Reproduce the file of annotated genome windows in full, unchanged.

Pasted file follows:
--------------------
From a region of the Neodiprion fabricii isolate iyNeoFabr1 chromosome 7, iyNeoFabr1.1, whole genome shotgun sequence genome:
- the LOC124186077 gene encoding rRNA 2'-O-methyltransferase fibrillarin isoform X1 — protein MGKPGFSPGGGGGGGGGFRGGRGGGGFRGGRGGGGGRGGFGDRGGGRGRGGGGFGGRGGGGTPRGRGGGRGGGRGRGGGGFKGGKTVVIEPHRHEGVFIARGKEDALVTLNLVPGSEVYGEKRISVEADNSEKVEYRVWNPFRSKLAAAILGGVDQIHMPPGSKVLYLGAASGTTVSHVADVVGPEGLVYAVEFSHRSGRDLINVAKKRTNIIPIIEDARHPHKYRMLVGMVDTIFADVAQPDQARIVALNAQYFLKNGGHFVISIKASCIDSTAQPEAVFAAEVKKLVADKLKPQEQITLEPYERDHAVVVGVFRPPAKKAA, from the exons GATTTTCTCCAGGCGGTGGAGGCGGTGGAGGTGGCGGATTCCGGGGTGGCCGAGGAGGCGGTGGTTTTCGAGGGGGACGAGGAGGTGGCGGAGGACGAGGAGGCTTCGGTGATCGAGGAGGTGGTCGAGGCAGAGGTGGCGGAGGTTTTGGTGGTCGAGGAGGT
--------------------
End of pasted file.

From a region of the Neodiprion fabricii isolate iyNeoFabr1 chromosome 7, iyNeoFabr1.1, whole genome shotgun sequence genome:
- the LOC124186077 gene encoding rRNA 2'-O-methyltransferase fibrillarin isoform X1 — protein MGKPGFSPGGGGGGGGGFRGGRGGGGFRGGRGGGGGRGGFGDRGGGRGRGGGGFGGRGGGGTPRGRGGGRGGGRGRGGGGFKGGKTVVIEPHRHEGVFIARGKEDALVTLNLVPGSEVYGEKRISVEADNSEKVEYRVWNPFRSKLAAAILGGVDQIHMPPGSKVLYLGAASGTTVSHVADVVGPEGLVYAVEFSHRSGRDLINVAKKRTNIIPIIEDARHPHKYRMLVGMVDTIFADVAQPDQARIVALNAQYFLKNGGHFVISIKASCIDSTAQPEAVFAAEVKKLVADKLKPQEQITLEPYERDHAVVVGVFRPPAKKAA, from the exons GATTTTCTCCAGGCGGTGGAGGCGGTGGAGGTGGCGGATTCCGGGGTGGCCGAGGAGGCGGTGGTTTTCGAGGGGGACGAGGAGGTGGCGGAGGACGAGGAGGCTTCGGTGATCGAGGAGGTGGTCGAGGCAGAGGTGGCGGAGGTTTTGGTGGTCGAGGAGGT